If you scrolled through your newsfeed Tuesday morning, you may have caught two Reuters headlines juxtaposed together: “Automobile Shortages Weigh on U.S. Retail Sales” and “U.S. Manufacturing Production Accelerates on Autos in July.”

In just 15 words two headlines neatly explain why we, and the Federal Reserve, believe inflation is temporary and growth can continue for some time.

Supply bottlenecks, material shortages and a host of other factors are leading to product and services shortages (see headline 1) amid a wave of demand. That’s triggered a sharp, year-over-year rise in prices, particularly in energy and autos. A key storyline is playing out in sectors where prices are spiking due to shortages: Production rises (see headline 2) to meet demand, and prices start falling back to a long-term mean.

Where there’s demand, there’s an opportunity, and it doesn’t take long for companies in a competitive, free market to seize them. For the past year, we’ve been seeing in real time an economy paw for equilibrium following a once-in-a-century type of disruption, and that’s created turbidity in the data and thrashed well-calculated projections. Still, through it all markets seem to be seeing through the fog, given the rather steady climb through this summer when inflation concerns scaled.


Retail Sales Slow in July: Retail sales in July dipped 1.1 percent from the month prior but were still 15.8 percent above July 2020 levels, according to the U.S. Commerce Department. So spending came back in a bit as coronavirus cases rose, but spending remains well ahead of 2020 and even 2019 levels. Overall, consumers are in a position of financial strength heading into the critical months ahead for retailers.

Auto category purchases fell back 3.9 percent from June, but that may be a net positive in the shorter term. Auto prices have been a key driver of headline inflation over the past several months due to strong consumer demand amid a semiconductor shortage that’s limited production. While auto inventory shortages contributed to reduced sales in June, consumers likely held back purchases in response to price. However, a mild decline in sales buys time for auto companies to ramp up production (recall headline 2), replenish inventory and bring prices closer to the mean. Which leads us to …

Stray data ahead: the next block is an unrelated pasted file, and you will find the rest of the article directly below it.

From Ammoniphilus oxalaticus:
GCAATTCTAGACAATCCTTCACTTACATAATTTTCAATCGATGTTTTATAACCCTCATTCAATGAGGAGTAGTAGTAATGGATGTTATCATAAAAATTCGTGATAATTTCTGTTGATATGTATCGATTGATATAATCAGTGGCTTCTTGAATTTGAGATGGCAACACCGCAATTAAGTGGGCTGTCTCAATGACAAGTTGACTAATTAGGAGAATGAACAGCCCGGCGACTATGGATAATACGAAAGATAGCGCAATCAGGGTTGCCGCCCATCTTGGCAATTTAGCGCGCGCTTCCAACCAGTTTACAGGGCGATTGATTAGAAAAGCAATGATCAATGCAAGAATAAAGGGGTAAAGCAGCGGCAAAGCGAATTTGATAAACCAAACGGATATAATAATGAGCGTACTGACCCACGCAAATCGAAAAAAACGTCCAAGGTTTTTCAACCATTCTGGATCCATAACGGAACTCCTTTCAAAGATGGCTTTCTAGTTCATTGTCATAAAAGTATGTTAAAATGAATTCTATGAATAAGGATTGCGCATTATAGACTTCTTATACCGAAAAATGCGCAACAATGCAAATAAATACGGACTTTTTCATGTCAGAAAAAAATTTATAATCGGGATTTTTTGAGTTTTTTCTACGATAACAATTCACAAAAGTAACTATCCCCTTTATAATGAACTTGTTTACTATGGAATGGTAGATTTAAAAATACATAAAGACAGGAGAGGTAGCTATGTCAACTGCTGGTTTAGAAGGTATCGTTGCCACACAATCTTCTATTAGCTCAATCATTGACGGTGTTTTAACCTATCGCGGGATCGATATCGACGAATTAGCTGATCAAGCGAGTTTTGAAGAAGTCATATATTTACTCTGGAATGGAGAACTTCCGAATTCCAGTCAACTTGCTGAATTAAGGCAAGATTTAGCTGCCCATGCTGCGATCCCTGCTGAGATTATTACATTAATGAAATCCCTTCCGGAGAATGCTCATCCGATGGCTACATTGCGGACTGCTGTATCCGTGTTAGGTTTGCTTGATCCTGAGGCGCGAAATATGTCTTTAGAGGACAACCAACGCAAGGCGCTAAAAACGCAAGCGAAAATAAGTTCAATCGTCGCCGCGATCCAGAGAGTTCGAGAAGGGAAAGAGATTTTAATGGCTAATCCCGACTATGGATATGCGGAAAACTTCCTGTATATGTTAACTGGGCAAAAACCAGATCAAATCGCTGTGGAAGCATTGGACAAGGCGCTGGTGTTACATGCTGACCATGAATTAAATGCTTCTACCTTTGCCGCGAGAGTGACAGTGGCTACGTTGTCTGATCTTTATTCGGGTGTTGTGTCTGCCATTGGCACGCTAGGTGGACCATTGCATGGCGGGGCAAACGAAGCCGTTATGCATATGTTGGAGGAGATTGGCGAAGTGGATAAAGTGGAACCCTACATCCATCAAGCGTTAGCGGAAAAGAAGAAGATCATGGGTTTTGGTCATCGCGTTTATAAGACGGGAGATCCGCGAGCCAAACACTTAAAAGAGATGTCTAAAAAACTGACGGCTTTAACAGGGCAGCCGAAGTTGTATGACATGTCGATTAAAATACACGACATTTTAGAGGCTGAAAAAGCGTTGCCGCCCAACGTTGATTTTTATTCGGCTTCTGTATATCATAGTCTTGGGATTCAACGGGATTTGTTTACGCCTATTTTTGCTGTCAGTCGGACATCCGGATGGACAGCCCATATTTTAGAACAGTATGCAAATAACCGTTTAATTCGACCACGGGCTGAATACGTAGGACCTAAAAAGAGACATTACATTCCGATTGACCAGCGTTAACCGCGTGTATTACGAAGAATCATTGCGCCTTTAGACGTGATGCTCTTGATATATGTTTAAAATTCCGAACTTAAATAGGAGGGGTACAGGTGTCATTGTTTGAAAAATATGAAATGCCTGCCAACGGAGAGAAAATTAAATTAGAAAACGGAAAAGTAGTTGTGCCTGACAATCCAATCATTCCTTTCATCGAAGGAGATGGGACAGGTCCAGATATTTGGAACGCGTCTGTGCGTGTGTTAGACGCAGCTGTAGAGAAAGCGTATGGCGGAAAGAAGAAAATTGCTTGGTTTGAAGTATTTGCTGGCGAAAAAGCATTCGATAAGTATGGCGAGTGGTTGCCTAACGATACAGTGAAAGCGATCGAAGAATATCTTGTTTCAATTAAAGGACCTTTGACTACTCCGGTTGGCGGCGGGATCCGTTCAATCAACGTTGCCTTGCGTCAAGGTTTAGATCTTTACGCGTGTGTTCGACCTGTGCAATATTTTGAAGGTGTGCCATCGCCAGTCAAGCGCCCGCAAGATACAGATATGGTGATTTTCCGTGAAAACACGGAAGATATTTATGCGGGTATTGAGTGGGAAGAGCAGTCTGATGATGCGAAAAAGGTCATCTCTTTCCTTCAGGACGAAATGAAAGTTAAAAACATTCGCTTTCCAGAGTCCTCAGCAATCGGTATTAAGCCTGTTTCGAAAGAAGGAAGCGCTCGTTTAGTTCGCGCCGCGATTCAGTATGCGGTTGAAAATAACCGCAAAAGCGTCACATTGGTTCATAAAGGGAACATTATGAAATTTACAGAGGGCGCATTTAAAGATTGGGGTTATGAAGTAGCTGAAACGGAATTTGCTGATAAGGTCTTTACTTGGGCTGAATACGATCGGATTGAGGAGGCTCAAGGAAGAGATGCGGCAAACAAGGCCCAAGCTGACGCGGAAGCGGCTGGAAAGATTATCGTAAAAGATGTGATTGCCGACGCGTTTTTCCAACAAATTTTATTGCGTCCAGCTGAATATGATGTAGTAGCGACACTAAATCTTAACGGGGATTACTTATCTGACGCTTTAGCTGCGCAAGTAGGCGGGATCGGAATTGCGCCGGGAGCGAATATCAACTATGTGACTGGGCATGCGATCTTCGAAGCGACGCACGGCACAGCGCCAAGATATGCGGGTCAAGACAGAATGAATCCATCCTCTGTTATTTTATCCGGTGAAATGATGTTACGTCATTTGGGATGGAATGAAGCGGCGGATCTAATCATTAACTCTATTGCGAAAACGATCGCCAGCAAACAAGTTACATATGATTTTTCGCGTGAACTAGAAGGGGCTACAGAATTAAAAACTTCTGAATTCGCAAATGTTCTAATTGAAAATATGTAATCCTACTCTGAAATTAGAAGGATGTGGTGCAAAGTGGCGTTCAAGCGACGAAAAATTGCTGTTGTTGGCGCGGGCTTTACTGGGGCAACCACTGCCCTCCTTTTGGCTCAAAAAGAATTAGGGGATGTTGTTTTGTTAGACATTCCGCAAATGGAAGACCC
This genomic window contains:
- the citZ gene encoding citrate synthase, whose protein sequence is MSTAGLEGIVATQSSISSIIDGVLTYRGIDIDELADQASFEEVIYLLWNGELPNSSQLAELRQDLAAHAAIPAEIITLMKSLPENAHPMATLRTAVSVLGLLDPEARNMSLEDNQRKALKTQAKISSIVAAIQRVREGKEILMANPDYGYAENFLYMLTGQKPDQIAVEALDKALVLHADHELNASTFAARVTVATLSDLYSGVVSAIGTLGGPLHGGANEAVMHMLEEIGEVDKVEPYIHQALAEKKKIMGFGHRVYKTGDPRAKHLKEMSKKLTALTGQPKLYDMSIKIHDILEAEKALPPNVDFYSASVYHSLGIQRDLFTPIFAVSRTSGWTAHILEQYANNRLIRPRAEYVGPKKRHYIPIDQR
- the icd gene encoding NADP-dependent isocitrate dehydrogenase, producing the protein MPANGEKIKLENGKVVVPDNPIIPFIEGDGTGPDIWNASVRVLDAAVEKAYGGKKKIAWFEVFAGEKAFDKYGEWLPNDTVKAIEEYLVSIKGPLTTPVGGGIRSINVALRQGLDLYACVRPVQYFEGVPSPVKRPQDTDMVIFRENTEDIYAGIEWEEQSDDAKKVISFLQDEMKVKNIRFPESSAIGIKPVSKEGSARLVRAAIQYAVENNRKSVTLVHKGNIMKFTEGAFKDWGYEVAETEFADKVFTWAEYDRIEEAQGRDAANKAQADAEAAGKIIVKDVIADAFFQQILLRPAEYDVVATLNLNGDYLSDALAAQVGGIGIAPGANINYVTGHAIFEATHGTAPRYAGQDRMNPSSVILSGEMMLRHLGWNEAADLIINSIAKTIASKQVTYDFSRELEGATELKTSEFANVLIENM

Production Surges at U.S. Factories: Industrial production in July advanced 0.9 percent, more than economists had expected. Manufacturing output surged 1.4 percent after falling back 0.3 percent in June, driven by an 11.2 percent jump in vehicle and parts production. While a semiconductor shortage continues to hang over the auto industry, several companies canceled typical July shutdowns. Overall, data show there’s plenty of inventory to replenish and backlogs to work through, which are solid indicators of growth over the next few months.

FOMC Minutes: The biggest reveal from the Federal Open Market Committee’s July meeting minutes is that tapering, or reducing the pace of Fed asset purchases, could come sooner than projected, and that pulled markets down for a day last week. Roughly 60 percent of FOMC members still anticipate a start to tapering the pace of the Fed’s asset purchases in January 2022, but some members shifted their estimates into 2021 this year. And as the market’s logic goes, if tapering begins sooner, a rate hike could also come sooner.

We remind that tapering is simply removing some supports, or basically taking the training wheels off when they simply aren’t needed anymore. The Fed has promised to proceed carefully and gradually when the time to taper arrives.

Builder Confidence Dips: Demand is still elevated, but material and labor costs are beginning to ding homebuilder confidence. The NAHB/Wells Fargo Housing Market Index dipped to 75 in August, its lowest point in 13 months. Prices, like for autos, are putting construction and even new home sales on hold for many consumers.

“While these supply-side limitations are holding back the market, our expectation is that production bottlenecks should ease over the coming months, and the market should return to more normal conditions,” said Robert Dietz, NAHB chief economist.

Case in point: Lumber prices, which touched nearly $1,700 in May, recently fell below $500 — to nine-month lows as mills catch up and buyer demand slows due to prices. Lumber accounts for roughly 15 percent (give or take a few percentage points based on the economic backdrop) of a new home’s overall cost, so a reduction in lumber prices could help reinvigorate new construction over the next several months.


Looking Ahead: We’re looking ahead to another busy week across markets. The week will open with the Markit services and manufacturing reads for August, followed by existing home sales and new home sales. Rising prices have slowed sales slightly, but the housing market remains (and has been throughout the pandemic) in a position of strength. Manufacturing and durable goods orders will be insightful later in the week, and keep an eye out for any new commentary from Fed Chairman Jerome Powell during the Jackson Hole Economic Symposium, which kicks off Thursday.

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